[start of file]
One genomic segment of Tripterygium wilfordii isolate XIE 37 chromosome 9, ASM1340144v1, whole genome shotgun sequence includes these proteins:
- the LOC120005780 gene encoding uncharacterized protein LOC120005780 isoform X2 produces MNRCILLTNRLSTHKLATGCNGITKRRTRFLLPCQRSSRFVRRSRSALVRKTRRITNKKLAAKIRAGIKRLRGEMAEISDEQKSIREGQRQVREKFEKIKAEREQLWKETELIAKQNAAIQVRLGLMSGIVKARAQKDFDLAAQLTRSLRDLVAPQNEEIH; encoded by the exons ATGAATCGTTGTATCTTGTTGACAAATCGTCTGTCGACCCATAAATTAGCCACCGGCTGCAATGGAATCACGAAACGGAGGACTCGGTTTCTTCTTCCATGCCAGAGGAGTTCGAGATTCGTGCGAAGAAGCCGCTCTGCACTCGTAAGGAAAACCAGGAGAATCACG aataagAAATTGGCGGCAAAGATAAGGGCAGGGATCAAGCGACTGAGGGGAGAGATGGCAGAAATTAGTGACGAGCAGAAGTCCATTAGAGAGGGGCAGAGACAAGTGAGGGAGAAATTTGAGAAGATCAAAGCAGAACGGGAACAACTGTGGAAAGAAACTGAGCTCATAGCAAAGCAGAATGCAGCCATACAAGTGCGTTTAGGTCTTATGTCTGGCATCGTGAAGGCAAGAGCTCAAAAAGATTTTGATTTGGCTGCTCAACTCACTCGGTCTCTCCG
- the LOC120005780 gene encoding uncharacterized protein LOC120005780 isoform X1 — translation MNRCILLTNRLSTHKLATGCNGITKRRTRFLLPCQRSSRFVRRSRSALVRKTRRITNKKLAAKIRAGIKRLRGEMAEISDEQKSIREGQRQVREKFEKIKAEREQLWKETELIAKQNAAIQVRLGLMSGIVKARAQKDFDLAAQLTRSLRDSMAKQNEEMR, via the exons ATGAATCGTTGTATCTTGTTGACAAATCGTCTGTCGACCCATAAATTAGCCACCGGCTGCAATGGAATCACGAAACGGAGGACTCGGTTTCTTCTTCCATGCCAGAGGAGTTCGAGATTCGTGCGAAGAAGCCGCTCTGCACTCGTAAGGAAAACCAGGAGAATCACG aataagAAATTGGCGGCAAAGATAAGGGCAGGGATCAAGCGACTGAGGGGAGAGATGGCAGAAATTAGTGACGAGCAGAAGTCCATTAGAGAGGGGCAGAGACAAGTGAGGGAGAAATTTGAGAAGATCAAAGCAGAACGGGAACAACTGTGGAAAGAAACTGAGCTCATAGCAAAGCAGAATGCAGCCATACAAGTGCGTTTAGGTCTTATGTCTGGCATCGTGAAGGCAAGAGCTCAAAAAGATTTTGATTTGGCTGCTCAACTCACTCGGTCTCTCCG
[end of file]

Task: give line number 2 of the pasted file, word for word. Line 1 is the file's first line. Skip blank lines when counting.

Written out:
- the LOC120005780 gene encoding uncharacterized protein LOC120005780 isoform X2 produces MNRCILLTNRLSTHKLATGCNGITKRRTRFLLPCQRSSRFVRRSRSALVRKTRRITNKKLAAKIRAGIKRLRGEMAEISDEQKSIREGQRQVREKFEKIKAEREQLWKETELIAKQNAAIQVRLGLMSGIVKARAQKDFDLAAQLTRSLRDLVAPQNEEIH; encoded by the exons ATGAATCGTTGTATCTTGTTGACAAATCGTCTGTCGACCCATAAATTAGCCACCGGCTGCAATGGAATCACGAAACGGAGGACTCGGTTTCTTCTTCCATGCCAGAGGAGTTCGAGATTCGTGCGAAGAAGCCGCTCTGCACTCGTAAGGAAAACCAGGAGAATCACG aataagAAATTGGCGGCAAAGATAAGGGCAGGGATCAAGCGACTGAGGGGAGAGATGGCAGAAATTAGTGACGAGCAGAAGTCCATTAGAGAGGGGCAGAGACAAGTGAGGGAGAAATTTGAGAAGATCAAAGCAGAACGGGAACAACTGTGGAAAGAAACTGAGCTCATAGCAAAGCAGAATGCAGCCATACAAGTGCGTTTAGGTCTTATGTCTGGCATCGTGAAGGCAAGAGCTCAAAAAGATTTTGATTTGGCTGCTCAACTCACTCGGTCTCTCCG